Hazards of an urban slum
By Vanessa Curney
Dhaka, 29 February 2012: Just over two months ago, late in 2011, bulldozers arrived at the Rupnagar slum in Dhaka, and partially razed it. “About a year and a half ago, they said they might destroy one or two houses, but that would be all. The previous magistrate assured us that the area was ‘safe’ for our homes, but as soon as he left, it was just broken up,” says Doly, a 22 year-old resident of the slum. It seems there is an arbitrary targeting of lands and homes in Dhaka that leaves slum occupants increasingly vulnerable to threats and/or eviction by middlemen known as mastaans.
Apart from the now partially demolished state of their homes, residents have to make do with makeshift hanging latrines (reminiscent of the scene in the film Slumdog Millionaire where the main characterfalls into a pit of excrement whilst using a hanging toilet). The latrines notoriously deposit waste into nearby lakes and rivers rendering them disease-ridden. The slum residents’ complaints of stomach pains are perhaps a telling sign.
An estimated one hundred and ninety eight families are still managing as best as they can in their Rupnagar ‘home’. Before the area was razed, Doly and some adolescent girls run a local shop selling cleaning products and sanitary napkins to the slum residents.
“Before we set up the shop we used to just advise community members about hygiene. But then we had the necessary tools to help people deal with hygiene issues. We had sanitary napkins, soap and cleaning products. These things are costly outside but we made them accessible at a reasonable price” says Doly about her shop.
That store has gone along with Doly’s only source of income. Her college and university dreams have also taken a back seat. She stays with a friend in neighbouring Chakholi, but goes to the Rupnagar slum to take care of her seven-year-old twin sisters, Sumaiya and Suraiya, as well as her 12-year-old brother, Parvez, whilst her mum works at a BRAC delivery centre.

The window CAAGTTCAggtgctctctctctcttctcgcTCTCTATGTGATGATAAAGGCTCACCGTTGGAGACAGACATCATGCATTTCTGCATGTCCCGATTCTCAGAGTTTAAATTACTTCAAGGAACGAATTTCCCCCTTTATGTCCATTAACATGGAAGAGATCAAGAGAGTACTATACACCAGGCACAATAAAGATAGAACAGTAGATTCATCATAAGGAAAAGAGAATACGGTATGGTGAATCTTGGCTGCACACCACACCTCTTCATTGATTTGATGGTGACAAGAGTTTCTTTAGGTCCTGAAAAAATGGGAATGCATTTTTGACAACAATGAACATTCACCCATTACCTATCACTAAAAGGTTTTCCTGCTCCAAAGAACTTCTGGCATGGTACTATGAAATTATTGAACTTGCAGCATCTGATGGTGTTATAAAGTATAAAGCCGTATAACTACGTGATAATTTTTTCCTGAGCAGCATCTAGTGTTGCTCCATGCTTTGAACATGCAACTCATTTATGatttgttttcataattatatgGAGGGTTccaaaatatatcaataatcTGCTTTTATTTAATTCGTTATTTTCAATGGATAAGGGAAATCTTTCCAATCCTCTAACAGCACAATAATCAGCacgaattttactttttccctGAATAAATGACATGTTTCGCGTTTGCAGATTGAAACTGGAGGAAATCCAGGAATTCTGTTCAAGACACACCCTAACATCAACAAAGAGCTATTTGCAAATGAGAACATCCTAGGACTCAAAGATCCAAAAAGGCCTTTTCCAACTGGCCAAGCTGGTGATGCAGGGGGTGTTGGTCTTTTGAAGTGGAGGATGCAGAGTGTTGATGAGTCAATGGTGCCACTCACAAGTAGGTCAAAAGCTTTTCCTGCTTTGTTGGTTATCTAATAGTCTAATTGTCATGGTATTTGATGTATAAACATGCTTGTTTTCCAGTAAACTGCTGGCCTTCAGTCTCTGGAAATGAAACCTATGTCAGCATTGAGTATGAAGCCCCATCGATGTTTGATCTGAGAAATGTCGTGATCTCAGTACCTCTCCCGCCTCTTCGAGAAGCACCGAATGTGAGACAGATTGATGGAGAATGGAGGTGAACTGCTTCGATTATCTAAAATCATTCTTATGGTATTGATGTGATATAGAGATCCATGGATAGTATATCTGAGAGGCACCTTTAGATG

Parvez is a keen young boy whose serious demeanour and facial worry lines belie his young age. He looks demoralised. As President of the 16-member Children’s Group, he produces and acts in dramas that teach his neighbours about hygiene issues. He drifts in and out of school.
“I can’t study properly because there are mosquitos and there’s no electricity,” he tells me. In addition to being some distance away, admission into the local NGO-supported school he used to attend is between 1,500-2,500 takas ($18 – $30) for the first month, with books nudging the costs to 3,000 takas. Without the payment his periodic appearances are not particularly welcomed.
Worse, he says, is the dirty water coming up from the pipes at the slum. “I try to boil the water and just try to avoid it,” he says of his daily battle to stay healthy. “We use chlorine for the drinking water, but it’s hard to get it for everyone.”
When asked him what one thing he most wants to change about his predicament he is unequivocal. “If I could change anything, it would be for clean drinking water,” he replies.